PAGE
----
By design, social media platforms encourage a culture of sharing, which if you think about it, isn’t a bad thing for business.

Introducing your organization’s core values and creating opportunities to share them inside and outside of the organization will help to do more than just polish your reputation – it creates new ideas and opens up new opportunities.  The key is to empower employees with ongoing social media training, tools, and information (e.g., social media policy) trusting that what is said and done online will be a plus for your organization.

An organization should aim to build business relationships built on trust, reliability, honesty & integrity. A forward focused organization (for profit & not for profit) must have an online presence and it must also understand the importance of using social media to share and reflect who they are.

Decision Makers set the tone; their actions reflect the culture and the collective mindset of their organization. This means decision makers must seriously consider how their statements and steps could be interpreted and… they must make every effort to maintain the trust and integrity present in their organization. Whoever does the hiring – Human Resource Professional, Manager, or Owner – must be mindful of how the hiring process is handled, from start to finish.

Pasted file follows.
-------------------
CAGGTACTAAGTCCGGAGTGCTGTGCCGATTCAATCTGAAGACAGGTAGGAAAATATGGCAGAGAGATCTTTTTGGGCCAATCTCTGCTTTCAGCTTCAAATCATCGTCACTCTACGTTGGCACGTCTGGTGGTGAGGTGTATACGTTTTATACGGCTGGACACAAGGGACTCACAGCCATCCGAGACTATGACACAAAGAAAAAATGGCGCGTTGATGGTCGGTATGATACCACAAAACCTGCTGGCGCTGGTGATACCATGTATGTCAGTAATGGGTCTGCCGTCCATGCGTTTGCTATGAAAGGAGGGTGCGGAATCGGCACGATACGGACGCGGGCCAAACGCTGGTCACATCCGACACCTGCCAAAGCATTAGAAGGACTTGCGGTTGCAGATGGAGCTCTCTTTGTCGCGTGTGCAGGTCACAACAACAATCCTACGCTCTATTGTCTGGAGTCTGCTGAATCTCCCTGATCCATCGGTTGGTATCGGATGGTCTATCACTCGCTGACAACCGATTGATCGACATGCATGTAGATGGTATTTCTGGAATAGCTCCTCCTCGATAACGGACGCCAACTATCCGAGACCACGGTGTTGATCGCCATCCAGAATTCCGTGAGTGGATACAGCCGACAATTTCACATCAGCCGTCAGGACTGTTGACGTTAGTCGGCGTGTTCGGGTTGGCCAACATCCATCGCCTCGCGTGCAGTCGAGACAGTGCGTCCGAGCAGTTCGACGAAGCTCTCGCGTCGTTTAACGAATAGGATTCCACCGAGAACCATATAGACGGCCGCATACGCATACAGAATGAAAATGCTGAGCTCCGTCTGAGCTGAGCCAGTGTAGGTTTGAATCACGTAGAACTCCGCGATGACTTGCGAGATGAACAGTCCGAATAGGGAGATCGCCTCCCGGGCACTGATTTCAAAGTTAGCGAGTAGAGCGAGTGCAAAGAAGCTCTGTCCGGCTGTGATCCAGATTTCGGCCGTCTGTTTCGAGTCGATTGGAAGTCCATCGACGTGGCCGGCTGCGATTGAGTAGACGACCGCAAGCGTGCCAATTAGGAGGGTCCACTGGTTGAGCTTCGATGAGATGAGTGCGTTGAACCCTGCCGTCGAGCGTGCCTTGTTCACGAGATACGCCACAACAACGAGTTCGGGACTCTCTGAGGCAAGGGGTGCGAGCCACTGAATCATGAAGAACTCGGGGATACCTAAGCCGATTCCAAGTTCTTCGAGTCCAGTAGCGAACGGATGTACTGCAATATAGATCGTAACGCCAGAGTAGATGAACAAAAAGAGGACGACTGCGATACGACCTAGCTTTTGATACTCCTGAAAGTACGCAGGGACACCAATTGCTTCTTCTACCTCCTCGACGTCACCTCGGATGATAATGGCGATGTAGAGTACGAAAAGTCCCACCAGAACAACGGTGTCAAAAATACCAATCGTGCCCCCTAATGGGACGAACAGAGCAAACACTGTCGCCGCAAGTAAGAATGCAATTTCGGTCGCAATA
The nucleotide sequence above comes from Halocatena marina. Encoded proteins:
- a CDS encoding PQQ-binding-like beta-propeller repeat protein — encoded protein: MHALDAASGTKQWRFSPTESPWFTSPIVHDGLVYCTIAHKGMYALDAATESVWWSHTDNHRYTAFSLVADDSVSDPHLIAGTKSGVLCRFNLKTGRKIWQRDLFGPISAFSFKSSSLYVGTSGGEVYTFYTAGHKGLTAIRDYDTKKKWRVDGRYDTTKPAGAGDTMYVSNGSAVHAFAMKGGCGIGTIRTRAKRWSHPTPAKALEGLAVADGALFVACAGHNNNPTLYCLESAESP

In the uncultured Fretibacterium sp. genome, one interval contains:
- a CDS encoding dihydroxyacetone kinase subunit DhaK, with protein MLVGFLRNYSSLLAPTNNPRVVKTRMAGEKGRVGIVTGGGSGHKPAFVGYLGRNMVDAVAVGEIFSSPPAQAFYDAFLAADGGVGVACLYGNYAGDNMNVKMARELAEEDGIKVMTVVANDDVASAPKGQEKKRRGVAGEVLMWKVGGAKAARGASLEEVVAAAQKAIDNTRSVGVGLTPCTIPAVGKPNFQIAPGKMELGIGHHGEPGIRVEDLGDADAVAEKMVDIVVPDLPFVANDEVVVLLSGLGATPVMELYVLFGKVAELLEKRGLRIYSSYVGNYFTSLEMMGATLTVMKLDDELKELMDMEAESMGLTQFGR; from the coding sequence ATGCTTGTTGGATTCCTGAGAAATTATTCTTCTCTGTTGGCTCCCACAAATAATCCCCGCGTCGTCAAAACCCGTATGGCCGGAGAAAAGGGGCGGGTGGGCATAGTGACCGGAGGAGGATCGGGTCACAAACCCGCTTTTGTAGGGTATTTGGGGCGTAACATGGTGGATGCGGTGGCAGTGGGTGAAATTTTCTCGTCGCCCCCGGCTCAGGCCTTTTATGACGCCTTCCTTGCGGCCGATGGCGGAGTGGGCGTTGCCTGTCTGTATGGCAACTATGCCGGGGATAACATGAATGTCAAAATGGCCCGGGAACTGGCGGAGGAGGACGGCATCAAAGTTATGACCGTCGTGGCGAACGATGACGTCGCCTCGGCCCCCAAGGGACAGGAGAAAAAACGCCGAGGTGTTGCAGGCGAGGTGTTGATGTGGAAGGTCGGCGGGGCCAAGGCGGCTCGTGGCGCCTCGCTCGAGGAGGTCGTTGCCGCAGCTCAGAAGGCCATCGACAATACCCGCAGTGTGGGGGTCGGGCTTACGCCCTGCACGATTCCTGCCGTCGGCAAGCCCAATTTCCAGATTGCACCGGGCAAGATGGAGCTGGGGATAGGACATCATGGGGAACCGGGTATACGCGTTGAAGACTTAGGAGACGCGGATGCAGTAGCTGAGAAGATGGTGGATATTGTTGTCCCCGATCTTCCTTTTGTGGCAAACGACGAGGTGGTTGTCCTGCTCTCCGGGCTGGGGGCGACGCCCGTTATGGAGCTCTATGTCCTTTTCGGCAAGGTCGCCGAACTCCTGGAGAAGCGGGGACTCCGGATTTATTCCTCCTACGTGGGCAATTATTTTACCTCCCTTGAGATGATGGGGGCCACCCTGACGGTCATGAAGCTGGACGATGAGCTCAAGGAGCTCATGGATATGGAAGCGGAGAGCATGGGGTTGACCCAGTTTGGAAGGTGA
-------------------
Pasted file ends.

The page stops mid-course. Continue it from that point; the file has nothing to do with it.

If decision makers want to build trust with their employees and recruitment candidates, they should shy away from asking for social media passwords.  Doing so leads to ethical and legal issues, which could do more harm than good to their reputation. Instead, organizations can:

  1. Make sure their social media policy is mentioned and discussed on an ongoing basis and is available online, shared via email and is in print for their employees (potential employees).
  2. Inform employees and recruitment candidates that sharing all of their social media account URL’s will help the organization remain aware of their online reputation.
  3. Use a social media monitoring tool to remain aware of where and how employees engage in conversations online.
  4. Develop new positions or a social media compliance team who will provide ongoing social media education, monitoring and training.

Trust is the glue that keeps every relationship together –

without trust, relationships are doomed.

Although employers and recruiters have the right to implement new ways to protect their reputation, decision makers must learn best practices for using and monitoring social media in the digital age. Every organization must have people in place who understand and are willing to learn how to navigate the sea of new media platforms in a way that does not increase their liabilities.

The best employers often invest in trust building activities to nurture a solid organizational culture. Organizations must understand… if they introduce behaviors that do not reflect trust, they place their reputations on a slippery (social media) slope.

What are your thoughts?

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